Recent NTP pool traffic increase

Yury Shefer shefys at gmail.com
Wed Dec 21 05:04:35 UTC 2016


Google announced public NTP service some time ago:
https://developers.google.com/time/


On Tue, Dec 20, 2016 at 7:29 PM Laurent Dumont <admin at coldnorthadmin.com>
wrote:

> I do think that the point of the Pool network is to be used by both
>
> consumers and vendors. And as mentioned before, there is a process if
>
> you are a vendor and want to use the pool within a commercial product. I
>
> have 3 NTP servers running and I don't really care who is using it.
>
>
>
> That said, setting up your own infrastructure is also worth considering
>
> if it's a business critical feature. I assume that a Snapchat app that
>
> fails to have accurate time or correct itself could be abused.
>
>
>
> To be honest, the fact that NTP is still something managed by volunteers
>
> and not a regulated entity (a bit like DNS) is mind boggling.
>
>
>
> On 12/20/2016 09:41 PM, Keenan Tims wrote:
>
> > Better for whom? I'm sure all mobile operating systems provide some
>
> > access to time, with a least 'seconds' resolution. If an app deems
>
> > this time source untrustworthy for some reason, I don't think the
>
> > reasonable response is to make independent time requests from a
>
> > volunteer-operated pool for public servers designed for host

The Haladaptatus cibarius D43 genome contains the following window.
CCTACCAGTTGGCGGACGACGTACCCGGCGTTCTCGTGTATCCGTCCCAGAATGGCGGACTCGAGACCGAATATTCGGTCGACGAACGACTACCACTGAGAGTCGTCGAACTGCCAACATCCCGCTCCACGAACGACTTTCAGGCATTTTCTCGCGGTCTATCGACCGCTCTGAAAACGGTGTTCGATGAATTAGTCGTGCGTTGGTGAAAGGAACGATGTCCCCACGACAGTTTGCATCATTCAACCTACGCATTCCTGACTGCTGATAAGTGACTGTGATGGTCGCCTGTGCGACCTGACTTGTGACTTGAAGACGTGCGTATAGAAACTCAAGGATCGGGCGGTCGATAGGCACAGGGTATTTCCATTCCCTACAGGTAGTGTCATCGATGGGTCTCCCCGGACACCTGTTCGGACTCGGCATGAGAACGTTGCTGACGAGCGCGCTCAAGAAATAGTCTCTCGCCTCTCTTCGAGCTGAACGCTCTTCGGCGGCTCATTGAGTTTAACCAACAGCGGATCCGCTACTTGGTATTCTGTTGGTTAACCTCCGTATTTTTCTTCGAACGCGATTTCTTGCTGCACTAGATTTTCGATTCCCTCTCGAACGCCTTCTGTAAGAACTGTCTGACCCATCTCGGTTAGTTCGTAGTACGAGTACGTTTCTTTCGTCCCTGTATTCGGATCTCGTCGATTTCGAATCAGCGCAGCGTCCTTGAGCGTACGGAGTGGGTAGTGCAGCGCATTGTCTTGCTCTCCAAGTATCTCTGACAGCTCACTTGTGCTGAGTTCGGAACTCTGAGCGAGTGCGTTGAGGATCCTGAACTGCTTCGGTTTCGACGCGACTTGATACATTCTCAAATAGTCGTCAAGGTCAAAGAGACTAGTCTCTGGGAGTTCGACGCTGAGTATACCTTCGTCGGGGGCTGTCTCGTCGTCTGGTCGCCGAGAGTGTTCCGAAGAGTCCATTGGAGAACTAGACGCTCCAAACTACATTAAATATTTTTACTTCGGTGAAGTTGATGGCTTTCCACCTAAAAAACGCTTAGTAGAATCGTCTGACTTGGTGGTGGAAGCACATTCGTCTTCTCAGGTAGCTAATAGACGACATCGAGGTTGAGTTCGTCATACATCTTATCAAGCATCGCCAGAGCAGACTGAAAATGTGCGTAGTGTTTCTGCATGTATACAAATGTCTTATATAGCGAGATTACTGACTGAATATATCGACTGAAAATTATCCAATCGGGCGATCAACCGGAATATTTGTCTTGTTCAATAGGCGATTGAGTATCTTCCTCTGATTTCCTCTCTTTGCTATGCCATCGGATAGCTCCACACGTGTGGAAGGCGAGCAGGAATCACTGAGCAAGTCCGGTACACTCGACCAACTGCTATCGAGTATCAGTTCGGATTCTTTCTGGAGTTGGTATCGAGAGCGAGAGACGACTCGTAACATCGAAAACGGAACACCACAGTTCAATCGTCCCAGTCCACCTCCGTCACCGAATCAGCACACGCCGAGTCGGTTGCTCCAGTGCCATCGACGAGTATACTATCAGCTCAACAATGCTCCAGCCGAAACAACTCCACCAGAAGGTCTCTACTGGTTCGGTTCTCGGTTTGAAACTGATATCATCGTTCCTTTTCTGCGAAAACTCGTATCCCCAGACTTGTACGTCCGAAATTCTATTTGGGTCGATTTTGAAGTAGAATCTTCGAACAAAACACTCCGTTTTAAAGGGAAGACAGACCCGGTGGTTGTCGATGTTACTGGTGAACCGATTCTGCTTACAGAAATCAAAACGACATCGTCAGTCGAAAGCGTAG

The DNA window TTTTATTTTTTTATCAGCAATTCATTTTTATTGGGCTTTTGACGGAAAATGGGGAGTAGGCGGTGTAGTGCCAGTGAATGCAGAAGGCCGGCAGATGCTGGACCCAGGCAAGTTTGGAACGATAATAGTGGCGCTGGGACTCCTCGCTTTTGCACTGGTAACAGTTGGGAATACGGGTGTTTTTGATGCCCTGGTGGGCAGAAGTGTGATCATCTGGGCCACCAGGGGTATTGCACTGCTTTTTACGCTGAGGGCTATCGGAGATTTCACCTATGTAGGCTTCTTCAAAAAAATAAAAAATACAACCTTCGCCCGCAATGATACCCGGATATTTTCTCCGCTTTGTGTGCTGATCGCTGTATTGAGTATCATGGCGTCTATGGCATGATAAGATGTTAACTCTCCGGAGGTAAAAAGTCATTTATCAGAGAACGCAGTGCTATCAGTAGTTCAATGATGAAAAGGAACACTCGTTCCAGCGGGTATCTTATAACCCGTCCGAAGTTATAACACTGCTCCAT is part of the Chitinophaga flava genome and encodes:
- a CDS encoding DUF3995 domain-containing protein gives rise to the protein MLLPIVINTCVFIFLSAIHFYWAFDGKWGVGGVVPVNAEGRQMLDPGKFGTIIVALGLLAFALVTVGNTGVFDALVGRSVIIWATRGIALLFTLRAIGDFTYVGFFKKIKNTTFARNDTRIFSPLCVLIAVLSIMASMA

>
> > synchronization. Particularly on mobile, the compartmentalization of
>
> > applications means that this 'better' time will only be accessible to
>
> > one application, and many applications may have this 'better time'
>
> > requirement. These developers should be lobbying Apple and Google for
>
> > better time, if they need it, not making many millions of calls to the
>
> > NTP pool. To make things worse, I'm fairly sure that Apple's 'no
>
> > background tasks' policy means that an application can't *maintain*
>
> > its sense of time, so it would not surprise me if it fires off NTP
>
> > requests every time it is focused, further compounding the burden.
>
> >
>
> > Time is already available, and having every application query for its
>
> > own time against a public resource doesn't seem very friendly. It
>
> > certainly doesn't scale. If they are unsuccessful lobbying the OS, why
>
> > not trust the time provided by the API calls they are surely doing to
>
> > their own servers? Most HTTP responses include a timestamp; surely
>
> > this is good enough for expiring Snaps. Or at least operate their own
>
> > NTP infrastructure.
>
> >
>
> > I'm sure that Snap had no malicious intent and commend them for their
>
> > quick and appropriate response once the issue was identified, but I
>
> > don't think this behaviour is very defensible. I for one was not
>
> > harmed by the ~10x increase in load and traffic on my NTP pool node,
>
> > but the 100x increase if a handful of similar apps decided they 'need'
>
> > more accurate time than the OS provides would be cause for concern,
>
> > and I suspect a great many pool nodes would simply disappear,
>
> > compounding the problem. Please make use of these and similar services
>